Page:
Said Allison Kurian, associate professor of medicine and health research/policy at Stanford University, breast cancer doctor, and lead author on the study, which was published in JAMA, the journal of the American Medical Association:

“[These results]…emphasize the importance of cancer doctors in this process, and that patients get evaluated and tested the way they should be.”

Learn more in NPR News.

Posted in Doctor-Patient Relationship, Genetic Screening & Testing, Information Strength, Prevention, Research News, We Live You®: The Latest | Tagged , , | Comments Off

Scientists have created a ‘map’ linking the shape of breast cancer cells to genes turned on and off, and matched it to real disease outcomes, which could one day help doctors select treatments, according to a study published in Genome Research.

As reported in Science Daily:

By analysing cell shape in millions of images of more than 300,000 breast cancer cells, and data for more than 28,000 different genes, researchers found that cell shape changes, which can be caused by physical pressures on the tumour, are converted into changes in gene activity.

When they then used their maps to analyse thousands of samples taken from women who took part in the Cancer Research UK funded METABRIC study, the researchers discovered that these changes are linked to clinical outcomes for patients.

Specifically, researchers found a protein called NF-kappaB, plays a central role in this shape-gene network and could drive the growth and spread of cancer cells.

According to the study, these findings suggest that because NF-kappaB is rarely faulty in solid tumours, the surrounding mechanical forces are playing a large role in disease progression by switching the gene on.

Dr Chris Bakal, team leader in dynamic cell systems at the Institute of Cancer Research, said: “Our study reveals an exciting link between the forces that act on cancer cells and the development of the disease.

“We used ‘big data’ approaches to carry out a complex analysis that would once have taken decades, in a matter of months.

Read further in the journal Genome Research, and in this media release from Cancer Research UK.

Posted in Early Detection, Genetic Screening & Testing, Information Strength, International Authority, Research News, We Live You®: The Latest | Tagged | Comments Off

It’s often viewed as a woman’s disease, but the American Cancer Society says about 2,500 men are diagnosed with breast cancer each year and about 500 die.

One Santa Ana [California] construction worker wants men to wake up to the fact that they can get breast cancer too, in this report from ABC7 News

“To be honest with you, I just never thought, I was never aware that it could happen to a man,” Manshack said.

Although breast cancer is 100 times more common in women, oncologic surgeon Dr. Michele Carpenter with St. Joseph Hospital in Orange says the number is growing among men.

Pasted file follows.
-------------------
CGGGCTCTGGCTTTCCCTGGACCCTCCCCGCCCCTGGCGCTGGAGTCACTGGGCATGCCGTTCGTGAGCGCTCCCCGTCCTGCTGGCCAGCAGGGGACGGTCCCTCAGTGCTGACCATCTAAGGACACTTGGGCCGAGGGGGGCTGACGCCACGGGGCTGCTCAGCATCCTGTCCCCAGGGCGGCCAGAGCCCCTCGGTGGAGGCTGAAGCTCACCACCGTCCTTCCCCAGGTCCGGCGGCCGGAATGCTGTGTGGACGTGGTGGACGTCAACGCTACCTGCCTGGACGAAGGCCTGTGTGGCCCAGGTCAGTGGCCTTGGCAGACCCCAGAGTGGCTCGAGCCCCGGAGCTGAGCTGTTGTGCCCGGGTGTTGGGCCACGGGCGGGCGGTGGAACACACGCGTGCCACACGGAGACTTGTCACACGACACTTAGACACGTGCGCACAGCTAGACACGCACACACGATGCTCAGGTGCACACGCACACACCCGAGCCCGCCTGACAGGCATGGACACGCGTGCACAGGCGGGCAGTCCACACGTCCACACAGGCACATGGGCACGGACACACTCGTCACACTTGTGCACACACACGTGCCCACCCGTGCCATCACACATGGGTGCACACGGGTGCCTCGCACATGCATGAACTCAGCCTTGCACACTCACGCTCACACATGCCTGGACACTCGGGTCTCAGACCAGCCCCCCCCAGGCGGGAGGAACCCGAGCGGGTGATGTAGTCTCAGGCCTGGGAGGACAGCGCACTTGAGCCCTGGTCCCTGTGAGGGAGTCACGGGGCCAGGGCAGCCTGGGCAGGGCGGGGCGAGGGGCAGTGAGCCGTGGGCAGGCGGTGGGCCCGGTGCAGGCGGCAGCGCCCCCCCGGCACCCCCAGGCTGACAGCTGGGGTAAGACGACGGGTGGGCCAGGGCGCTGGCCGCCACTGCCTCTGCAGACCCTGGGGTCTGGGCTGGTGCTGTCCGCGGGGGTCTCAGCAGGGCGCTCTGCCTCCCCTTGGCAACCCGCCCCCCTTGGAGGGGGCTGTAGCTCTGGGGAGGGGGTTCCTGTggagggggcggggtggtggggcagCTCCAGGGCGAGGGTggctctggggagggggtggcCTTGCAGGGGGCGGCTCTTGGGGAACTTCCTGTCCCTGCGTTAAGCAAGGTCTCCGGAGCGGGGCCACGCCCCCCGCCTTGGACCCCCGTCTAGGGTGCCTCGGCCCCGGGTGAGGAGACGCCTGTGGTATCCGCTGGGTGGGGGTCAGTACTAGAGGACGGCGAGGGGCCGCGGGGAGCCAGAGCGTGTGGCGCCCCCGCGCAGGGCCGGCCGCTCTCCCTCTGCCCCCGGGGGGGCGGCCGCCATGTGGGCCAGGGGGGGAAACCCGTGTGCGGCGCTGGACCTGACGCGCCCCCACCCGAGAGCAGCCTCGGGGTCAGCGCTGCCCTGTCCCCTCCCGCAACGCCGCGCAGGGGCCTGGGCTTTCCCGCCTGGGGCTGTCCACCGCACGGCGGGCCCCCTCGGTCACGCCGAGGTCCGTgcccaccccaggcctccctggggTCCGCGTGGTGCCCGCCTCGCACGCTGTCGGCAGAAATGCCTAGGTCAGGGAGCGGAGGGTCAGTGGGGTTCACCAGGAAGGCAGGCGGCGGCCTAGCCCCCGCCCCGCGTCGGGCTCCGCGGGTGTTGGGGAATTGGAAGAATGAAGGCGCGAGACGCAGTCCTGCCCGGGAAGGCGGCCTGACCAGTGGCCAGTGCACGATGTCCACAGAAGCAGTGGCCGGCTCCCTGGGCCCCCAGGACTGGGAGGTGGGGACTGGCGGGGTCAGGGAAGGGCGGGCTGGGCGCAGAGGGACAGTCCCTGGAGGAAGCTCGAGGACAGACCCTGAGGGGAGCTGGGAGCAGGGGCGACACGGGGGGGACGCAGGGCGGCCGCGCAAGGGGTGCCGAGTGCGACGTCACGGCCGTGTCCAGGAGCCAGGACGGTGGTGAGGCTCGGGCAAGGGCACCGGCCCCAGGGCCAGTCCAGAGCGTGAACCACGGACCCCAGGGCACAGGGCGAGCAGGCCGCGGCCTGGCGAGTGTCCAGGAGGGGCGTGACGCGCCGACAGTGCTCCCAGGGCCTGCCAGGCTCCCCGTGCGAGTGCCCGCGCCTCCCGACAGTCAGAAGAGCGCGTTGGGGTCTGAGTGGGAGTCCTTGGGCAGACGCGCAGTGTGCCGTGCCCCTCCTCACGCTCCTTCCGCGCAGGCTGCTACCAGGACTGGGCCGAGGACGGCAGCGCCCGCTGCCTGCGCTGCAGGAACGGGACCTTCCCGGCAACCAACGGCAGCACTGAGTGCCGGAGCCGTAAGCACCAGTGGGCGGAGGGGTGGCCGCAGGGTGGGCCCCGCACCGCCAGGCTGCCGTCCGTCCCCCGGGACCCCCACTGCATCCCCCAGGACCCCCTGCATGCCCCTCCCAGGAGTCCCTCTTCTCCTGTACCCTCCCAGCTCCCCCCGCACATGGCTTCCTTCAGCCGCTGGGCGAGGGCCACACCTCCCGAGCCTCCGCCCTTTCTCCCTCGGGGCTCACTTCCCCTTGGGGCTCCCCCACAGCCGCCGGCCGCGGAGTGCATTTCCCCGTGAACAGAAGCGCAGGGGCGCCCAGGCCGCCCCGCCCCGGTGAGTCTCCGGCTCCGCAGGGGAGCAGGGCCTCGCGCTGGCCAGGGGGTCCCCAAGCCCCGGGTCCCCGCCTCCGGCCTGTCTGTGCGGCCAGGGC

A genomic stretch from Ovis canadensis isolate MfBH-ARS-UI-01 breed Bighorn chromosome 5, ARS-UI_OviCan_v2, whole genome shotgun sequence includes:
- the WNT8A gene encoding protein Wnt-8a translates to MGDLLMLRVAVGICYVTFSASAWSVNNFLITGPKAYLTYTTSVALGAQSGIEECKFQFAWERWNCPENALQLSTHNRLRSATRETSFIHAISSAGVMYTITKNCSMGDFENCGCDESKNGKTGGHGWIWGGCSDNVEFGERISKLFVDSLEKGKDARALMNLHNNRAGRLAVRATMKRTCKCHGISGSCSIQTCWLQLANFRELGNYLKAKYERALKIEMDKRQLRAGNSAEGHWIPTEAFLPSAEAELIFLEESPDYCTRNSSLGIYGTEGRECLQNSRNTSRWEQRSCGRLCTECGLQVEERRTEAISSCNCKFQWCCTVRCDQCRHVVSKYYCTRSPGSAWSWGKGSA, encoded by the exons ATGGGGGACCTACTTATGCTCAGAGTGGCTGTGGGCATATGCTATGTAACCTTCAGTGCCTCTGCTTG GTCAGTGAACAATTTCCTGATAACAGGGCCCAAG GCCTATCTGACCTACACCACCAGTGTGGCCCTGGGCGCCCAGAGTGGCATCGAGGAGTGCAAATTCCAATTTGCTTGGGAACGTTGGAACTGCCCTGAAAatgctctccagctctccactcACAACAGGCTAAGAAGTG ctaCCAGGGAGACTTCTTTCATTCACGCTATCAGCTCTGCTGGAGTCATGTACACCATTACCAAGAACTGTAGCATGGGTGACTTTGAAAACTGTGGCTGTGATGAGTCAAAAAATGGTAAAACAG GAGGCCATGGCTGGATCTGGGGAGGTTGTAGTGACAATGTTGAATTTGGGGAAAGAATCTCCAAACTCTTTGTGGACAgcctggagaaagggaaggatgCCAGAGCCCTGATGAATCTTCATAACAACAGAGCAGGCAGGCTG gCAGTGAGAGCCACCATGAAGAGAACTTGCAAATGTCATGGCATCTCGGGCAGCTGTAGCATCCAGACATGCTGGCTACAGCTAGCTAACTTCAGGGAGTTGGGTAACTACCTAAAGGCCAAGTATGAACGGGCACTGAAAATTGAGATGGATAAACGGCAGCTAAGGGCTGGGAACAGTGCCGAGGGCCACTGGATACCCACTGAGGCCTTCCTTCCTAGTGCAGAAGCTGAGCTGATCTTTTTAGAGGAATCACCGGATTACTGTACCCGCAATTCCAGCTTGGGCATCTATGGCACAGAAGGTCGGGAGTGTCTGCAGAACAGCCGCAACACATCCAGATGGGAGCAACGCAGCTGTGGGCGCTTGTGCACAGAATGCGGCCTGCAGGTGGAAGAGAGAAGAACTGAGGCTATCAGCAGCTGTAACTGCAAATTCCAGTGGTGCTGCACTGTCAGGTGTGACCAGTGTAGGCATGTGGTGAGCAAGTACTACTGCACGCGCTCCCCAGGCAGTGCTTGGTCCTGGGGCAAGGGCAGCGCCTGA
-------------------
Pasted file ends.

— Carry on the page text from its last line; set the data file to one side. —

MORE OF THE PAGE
“There seems to be some inter-relationship with estrogen. The estrogen in male fat is just like what there is in female fat stores,” she explained.

Manshack discovered he carried the BRCA2 gene mutation increasing his risk for recurrence and other cancers. He opted for a double mastectomy.

Learn more of Mr. Manshack’s story at this link.

The Breast Program at St. Joseph Hospital in Orange is also home to our own Dr. Jay Harness.

Posted in Breast Cancer Surgery, Doctor-Patient Relationship, Dr. Jay Harness Expertise, Emotional Reconstruction®, Genetic Screening & Testing, Information Strength, orange county breast cancer surgeon, orange county breast cancer surgery, Patients Speak, Video, We Live You®: The Latest | Tagged , , , | Comments Off

You may have seen some scary headlines about meat being linked to cancer, but don’t blame protein. It turns out that eating a moderate amount of protein doesn’t appear to cause breast cancer. In fact, protein may offer protective effects in women who’ve already had the common cancer, according to a new study published in the Journal of Clinical Oncology.

This jives with previous research finding that eating a diet high in protein and low in carbs may reduce the risk of cancer and slow the growth of any existing tumors, according to an American Association for Cancer Research study. Another study, published in Cancer Epidemiology, found that soy-based proteins were particularly effective at warding off breast cancer.

While we can’t say that a specific food causes or prevents breast cancer—likely because cancer doesn’t seem to have a single, discrete cause—your diet can impact your risk of getting the disease, says Dr. Homayoon Sanati, medical oncologist and medical director of the MemorialCare Breast Center at Orange Coast Memorial Medical Center in California.

Read more in SHAPE magazine.